Phylogenetic relationships of basal monocots and the evolution of genome size.

Persistent Link:
http://hdl.handle.net/10150/186567
Title:
Phylogenetic relationships of basal monocots and the evolution of genome size.
Author:
Bharathan, Geeta.
Issue Date:
1993
Publisher:
The University of Arizona.
Rights:
Copyright © is held by the author. Digital access to this material is made possible by the University Libraries, University of Arizona. Further transmission, reproduction or presentation (such as public display or performance) of protected items is prohibited except with permission of the author.
Abstract:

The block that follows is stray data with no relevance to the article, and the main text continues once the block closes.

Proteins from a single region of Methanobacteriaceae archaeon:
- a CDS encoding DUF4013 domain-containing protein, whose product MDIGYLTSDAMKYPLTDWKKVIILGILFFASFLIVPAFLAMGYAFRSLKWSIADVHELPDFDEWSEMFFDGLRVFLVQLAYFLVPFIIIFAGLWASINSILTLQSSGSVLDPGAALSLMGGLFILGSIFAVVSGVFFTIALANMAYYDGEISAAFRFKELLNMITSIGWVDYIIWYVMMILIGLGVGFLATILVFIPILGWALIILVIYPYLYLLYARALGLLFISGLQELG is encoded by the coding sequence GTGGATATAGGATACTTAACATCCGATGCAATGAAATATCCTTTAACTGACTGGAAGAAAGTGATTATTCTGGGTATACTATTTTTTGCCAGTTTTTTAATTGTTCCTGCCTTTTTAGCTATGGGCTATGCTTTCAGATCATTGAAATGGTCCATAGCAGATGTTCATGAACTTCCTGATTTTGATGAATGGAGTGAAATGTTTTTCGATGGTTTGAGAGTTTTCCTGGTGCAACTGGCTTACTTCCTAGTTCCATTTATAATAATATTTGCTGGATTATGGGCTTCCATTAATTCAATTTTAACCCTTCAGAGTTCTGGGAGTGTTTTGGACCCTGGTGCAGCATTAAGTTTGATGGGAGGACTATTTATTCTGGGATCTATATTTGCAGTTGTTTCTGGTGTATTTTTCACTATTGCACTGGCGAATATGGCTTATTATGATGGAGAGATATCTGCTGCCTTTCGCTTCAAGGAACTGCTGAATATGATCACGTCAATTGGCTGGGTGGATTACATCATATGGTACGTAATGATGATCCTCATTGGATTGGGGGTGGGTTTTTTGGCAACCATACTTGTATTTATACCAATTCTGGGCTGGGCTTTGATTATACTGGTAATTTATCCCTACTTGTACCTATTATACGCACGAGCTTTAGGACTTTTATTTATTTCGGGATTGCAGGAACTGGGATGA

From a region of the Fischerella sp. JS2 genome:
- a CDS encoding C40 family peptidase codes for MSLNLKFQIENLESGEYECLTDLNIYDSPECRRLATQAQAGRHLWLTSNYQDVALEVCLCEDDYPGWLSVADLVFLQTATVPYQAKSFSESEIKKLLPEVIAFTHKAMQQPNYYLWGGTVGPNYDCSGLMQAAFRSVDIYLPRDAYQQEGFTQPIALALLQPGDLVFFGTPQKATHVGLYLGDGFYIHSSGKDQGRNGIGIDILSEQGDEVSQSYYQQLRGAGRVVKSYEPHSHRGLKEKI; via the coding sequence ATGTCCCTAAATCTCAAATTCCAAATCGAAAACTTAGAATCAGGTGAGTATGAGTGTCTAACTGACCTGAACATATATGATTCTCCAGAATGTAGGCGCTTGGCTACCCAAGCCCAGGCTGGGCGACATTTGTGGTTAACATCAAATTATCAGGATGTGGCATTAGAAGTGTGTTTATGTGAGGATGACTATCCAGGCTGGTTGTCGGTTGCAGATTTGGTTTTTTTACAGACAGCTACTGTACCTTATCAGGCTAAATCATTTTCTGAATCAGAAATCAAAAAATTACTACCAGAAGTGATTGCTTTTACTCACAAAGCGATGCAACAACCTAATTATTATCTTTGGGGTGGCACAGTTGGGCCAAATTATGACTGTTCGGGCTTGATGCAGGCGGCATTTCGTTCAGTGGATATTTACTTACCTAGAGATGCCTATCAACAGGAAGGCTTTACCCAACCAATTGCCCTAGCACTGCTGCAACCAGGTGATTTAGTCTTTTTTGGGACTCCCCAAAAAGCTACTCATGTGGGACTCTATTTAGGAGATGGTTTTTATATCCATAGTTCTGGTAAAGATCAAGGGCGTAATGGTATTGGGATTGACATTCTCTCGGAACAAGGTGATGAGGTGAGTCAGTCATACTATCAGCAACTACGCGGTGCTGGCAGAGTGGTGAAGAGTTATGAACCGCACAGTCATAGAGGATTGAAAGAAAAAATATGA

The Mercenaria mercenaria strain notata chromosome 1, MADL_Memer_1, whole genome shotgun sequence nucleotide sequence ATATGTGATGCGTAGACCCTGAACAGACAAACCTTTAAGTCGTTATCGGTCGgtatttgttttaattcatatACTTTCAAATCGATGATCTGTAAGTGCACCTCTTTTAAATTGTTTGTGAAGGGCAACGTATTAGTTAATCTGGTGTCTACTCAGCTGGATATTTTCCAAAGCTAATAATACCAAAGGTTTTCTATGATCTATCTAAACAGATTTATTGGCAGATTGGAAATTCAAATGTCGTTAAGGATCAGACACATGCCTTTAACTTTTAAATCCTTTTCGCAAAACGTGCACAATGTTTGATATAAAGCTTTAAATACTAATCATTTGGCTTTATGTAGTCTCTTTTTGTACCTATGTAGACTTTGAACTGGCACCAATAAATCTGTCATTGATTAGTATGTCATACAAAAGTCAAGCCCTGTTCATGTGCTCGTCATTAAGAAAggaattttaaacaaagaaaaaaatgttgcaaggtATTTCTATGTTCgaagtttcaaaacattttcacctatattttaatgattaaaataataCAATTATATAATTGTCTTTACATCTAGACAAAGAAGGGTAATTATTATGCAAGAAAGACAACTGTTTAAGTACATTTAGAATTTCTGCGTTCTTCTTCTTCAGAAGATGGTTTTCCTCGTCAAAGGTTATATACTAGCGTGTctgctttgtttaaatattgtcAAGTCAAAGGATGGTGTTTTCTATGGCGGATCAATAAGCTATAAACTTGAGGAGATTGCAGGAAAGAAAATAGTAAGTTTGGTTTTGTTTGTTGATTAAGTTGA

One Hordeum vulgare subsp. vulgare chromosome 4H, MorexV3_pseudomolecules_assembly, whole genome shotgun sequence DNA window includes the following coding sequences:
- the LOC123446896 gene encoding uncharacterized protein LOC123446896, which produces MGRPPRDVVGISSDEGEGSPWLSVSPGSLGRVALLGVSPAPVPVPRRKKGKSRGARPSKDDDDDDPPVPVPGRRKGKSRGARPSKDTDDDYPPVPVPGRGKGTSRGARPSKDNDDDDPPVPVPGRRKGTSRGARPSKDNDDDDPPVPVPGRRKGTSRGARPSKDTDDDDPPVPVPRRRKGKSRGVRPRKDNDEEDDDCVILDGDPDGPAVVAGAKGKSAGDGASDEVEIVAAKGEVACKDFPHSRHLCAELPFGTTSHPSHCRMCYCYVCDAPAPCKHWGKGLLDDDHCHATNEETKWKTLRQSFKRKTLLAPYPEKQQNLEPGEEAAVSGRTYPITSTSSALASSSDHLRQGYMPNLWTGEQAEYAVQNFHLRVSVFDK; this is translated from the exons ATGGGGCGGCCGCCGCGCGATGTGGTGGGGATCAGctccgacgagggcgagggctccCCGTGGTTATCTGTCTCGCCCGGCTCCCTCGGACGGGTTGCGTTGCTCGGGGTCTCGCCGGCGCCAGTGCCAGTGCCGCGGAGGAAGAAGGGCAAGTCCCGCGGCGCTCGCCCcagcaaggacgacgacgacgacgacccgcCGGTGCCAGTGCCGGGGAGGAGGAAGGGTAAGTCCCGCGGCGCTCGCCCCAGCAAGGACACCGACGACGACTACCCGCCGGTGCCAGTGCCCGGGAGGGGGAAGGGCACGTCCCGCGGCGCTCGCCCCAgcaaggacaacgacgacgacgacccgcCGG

The diversification of monocotyledons into major lines, and the evolution of genome size have been studied in this work. The diversification of major lineages of monocots was examined through the phylogenetic analysis of morphological and molecular data. Data on genome sizes were collected and assessed in the context of these hypotheses of relationships. Parsimony analyses of morphological and rDNA sequence data suggest that there are three major groups within monocots: "Liliiflorae," the Alismatid-Aroid group, and a group of derived monocots, "eumonocots". The morphological data suggest that "Liliiflorae" is basal and paraphyletic, and Dioscoreales is one of the earliest branches. However, molecular data suggest a basal bifurcation into the Alismatiflorae-Araceae and the Liliiflorae-"eumonocot" lineages. According to molecular data, Acorus is linked with Piperales, an anomalous position. In morphological analyses it is in a traditional position in the Alismatid-Aroid clade. Different types of exploratory analyses led to the assessment that support for both hypotheses is relatively weak. The overall conclusion is that studies of the evolutionary history of monocots are preliminary in nature. Much needs to be done, in collecting more information on little known taxa and characters, and in identifying new characters (both molecular and morphological), before conclusive statements can be made about monocot relationships. Genome sizes of paleoherb species were determined using flow-cytometry. The data were optimized under parsimony, on different hypotheses of monocot relationships. Despite disagreement among the different phylogenetic results, several conclusions can be made about the evolution of genome size in this group. There was no major increase in genome size during the evolution of monocots. The ancestral condition in most lineages is to have small genomes. Large genomes (2C > 18 pg) occur in only a few lines. Both substantial increases and decreases are noted within monocots. Phylogenetically based statistical tests showed that bisporic and tetrasporic embryo sacs tend to evolve in clades with large genomes. The mechanistic basis for this correlation is unknown. It is hypothesized that the developmental variation may be connected with variation in cell cycle and size, both of which are correlated with genome size.